In 1805 Naphtali Busnach, the head of the Jewish community and the advisor to the governor, was assassinated after the government decided that the support he enjoyed of the wealthy Jews of Algiers made him too powerful. Riots broke out against the Jews the day after the assassination and several hundred were killed. David Bakri became the next head of the community; he too was beheaded in 1811. Bakri was replaced by David Duran, who did not even last out the year before he, too, was also beheaded. Joseph Bacri was appointed as the next head of the community. When Rabbi Isaac Abulker protested against what he claimed were abuses by Bakri, he governor had him, along with six others, burned at the stake in 1815. After the French colonized Algiers in 1830, Joseph Bakri became "Chef de la Nation Israelite."

In 1830 there were approximately 5,000 Jews living in Algiers.

In 1870, Algerian Jews received full French citizenship and the rights that came with it. Waves of pogroms broke out shortly thereafter and the Jews of Algiers found themselves caught between the anti-Jewish sentiments of Algerian Muslims, who resented that the Jews were granted an equal status, and the French, who did not see the Jews as being "truly" French.

After World War I, a Zionist conference was organized in Algiers, the first in the state.

After 1900, the Jewish community of Algiers grew significantly, from 11,000 at the turn of the 20th century to 25,500 in 1941. Additionally, during World War II Algiers received over 1,000 Jewish refugees from Europe.

During World War II, the Jews of Algeria were stripped of their French citizenship by the Vichy government. They were also dismissed from public service jobs, and suffered from other forms of official discrimination. Their citizenship was restored in 1943.

The community suffered greatly during the Algerian War of Independence, during which most of the Jewish community supported the French who had emancipated them, as well as during its aftermath. In 1960, the Great Synagogue in Algiers was destroyed. The Maimonides rabbinical college was also closed. With the departure of the French, Algerian rule ushered in a period of militant Arab nationalism, growing Islamization, and anti-Zionism. When independence was declared in 1962, over 30,000 Jews left the city; by the end of the year only about 2,500 remained. Unusual among Jews emigrating from Arab countries, the vast majority of the Jews of Algeria left for France, not Israel.

our Open Databases
Jewish Genealogy
Family Names
Jewish Communities
Visual Documentation
Jewish Music Center
Photos
אA
אA
אA
Would you like to help us improving the content? Send us your suggestions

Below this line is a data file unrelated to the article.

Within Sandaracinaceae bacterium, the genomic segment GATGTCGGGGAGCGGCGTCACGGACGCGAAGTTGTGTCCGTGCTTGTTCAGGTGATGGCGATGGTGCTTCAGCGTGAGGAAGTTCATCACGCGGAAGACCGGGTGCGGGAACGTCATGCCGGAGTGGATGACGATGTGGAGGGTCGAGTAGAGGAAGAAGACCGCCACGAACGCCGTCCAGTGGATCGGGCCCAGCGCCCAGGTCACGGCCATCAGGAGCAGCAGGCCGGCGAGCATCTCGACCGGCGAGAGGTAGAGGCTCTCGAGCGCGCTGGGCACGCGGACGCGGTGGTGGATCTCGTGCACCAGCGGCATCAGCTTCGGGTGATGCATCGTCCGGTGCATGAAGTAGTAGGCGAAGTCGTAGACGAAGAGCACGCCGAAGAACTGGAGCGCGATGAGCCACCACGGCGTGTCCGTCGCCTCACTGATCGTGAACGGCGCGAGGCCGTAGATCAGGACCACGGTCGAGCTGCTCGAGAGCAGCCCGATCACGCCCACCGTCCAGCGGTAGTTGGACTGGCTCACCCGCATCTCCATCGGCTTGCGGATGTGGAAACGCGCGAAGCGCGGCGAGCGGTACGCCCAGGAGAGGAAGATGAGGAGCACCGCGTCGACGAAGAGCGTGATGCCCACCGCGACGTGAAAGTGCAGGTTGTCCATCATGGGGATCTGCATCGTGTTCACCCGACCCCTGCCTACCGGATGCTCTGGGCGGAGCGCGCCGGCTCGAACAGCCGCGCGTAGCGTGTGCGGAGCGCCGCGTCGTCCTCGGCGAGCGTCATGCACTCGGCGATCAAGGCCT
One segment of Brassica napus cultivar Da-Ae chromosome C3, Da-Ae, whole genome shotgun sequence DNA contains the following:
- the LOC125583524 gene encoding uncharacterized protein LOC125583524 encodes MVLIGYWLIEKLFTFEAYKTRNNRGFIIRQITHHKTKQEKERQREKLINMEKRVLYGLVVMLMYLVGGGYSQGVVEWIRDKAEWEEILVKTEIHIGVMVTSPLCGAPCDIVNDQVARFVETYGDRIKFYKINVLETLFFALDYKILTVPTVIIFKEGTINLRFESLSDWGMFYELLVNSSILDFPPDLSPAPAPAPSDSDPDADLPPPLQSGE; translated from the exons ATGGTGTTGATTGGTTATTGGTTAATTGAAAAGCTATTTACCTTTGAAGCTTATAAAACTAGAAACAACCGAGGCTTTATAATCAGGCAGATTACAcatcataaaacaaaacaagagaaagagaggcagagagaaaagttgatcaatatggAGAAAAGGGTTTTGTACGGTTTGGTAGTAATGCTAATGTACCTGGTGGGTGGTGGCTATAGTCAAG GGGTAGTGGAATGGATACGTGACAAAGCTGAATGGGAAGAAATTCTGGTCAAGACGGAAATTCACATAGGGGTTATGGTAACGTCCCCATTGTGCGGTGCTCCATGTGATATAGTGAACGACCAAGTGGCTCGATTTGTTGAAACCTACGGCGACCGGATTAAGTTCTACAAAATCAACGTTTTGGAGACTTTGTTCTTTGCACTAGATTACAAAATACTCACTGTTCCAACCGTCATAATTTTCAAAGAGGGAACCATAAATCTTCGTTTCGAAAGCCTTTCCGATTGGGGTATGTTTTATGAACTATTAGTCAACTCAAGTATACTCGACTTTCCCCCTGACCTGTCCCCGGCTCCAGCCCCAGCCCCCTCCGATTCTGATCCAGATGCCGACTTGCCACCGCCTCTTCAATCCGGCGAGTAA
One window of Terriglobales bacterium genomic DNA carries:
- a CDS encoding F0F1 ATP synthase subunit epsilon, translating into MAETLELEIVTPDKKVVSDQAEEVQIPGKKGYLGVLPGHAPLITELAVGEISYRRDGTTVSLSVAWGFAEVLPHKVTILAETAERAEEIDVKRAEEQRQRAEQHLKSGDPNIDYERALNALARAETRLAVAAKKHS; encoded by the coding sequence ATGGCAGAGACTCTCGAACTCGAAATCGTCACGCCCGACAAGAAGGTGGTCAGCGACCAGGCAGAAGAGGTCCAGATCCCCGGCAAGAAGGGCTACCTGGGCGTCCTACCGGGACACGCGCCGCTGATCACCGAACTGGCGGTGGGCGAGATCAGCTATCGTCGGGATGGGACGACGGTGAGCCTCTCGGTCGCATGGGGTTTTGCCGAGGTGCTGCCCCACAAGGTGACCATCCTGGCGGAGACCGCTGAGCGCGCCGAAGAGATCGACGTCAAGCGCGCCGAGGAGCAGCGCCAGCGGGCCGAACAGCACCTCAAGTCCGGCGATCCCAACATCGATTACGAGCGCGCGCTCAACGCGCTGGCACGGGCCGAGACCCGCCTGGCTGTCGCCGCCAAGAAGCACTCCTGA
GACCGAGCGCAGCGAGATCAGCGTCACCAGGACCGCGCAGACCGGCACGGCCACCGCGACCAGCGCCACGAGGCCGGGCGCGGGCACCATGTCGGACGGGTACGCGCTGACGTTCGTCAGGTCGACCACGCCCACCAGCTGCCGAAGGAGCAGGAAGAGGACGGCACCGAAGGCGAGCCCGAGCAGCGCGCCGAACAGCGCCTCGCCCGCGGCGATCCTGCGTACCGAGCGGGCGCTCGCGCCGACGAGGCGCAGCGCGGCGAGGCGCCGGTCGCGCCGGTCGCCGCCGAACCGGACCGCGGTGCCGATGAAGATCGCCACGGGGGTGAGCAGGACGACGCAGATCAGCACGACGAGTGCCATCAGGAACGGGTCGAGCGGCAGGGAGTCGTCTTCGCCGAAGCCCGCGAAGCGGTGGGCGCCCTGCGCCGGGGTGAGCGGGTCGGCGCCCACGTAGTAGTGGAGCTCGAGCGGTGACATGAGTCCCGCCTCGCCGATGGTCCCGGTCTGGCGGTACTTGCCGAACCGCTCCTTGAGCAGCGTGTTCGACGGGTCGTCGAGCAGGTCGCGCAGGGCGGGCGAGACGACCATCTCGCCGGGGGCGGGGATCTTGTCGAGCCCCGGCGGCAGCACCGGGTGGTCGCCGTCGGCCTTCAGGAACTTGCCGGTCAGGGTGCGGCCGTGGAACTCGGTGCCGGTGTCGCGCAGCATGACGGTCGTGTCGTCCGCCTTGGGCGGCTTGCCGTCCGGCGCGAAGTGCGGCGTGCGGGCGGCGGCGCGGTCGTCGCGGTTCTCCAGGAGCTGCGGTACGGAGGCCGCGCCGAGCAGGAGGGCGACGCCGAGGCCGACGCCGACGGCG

Jewish scouts on the way to summer camp in France, Algiers, Algeria 1960
Jewish scouts, ages 8-12, on their way to the summer
camp in Sospel, South of France, waiting for the flight
at "White House" airport in Algiers.
The older scouts went to France by ship,
the sailing lasted 24 hours.
(The Oster Visual Documentation Center, Beit Hatfutsot,
courtesy of Elise Cohen-Yonatan, Israel)
Image Purchase: For more details about image purchasing Click here, make sure you have the photo ID number (as appear above)

Algiers

Algiers

In Arabic: الجزائر

Capital of Algeria

Algeria was once home to hundreds of thousands of Jews, most of whom left after the establishment of the State of Israel in 1948 and after Algeria achieved independence from France in 1962. It is difficult to know how many Jews are living in Algeria as of the 21st century; historians estimate that there are a few dozen who practice Judaism in secret so as not to incur the wrath of Islamic extremists.

HISTORY

During the middle of the 13th century, the small Jewish community that had existed in Algiers grew after the expulsion of the Jews from Languedoc and, later, Majorca. Beginning in 1391 Jews from Spain began arriving in the city and began to prosper there. Spanish Jews eventually became the majority within the Jewish community and were the dominant figures in the cultural and economic life of the community. They lived in their own separate quarter, and opened their own synagogue and cemetery. Their first leader was Rabbi Saul HaCohen Astruc.

Under Turkish rule, which began during the 16th century, the Jews were employed as court physicians and advisors, and were also responsible for coining money and for the treasury accounts. In 1706 an outbreak of the plague, combined with a famine, impoverished a not-insignificant proportion of the Jewish community. The community then suffered another economic blow when a huge fine was imposed upon them, and the synagogues were also ordered destroyed; the Jewish community was able to save the synagogues only by paying more money on top of the already exorbitant fine.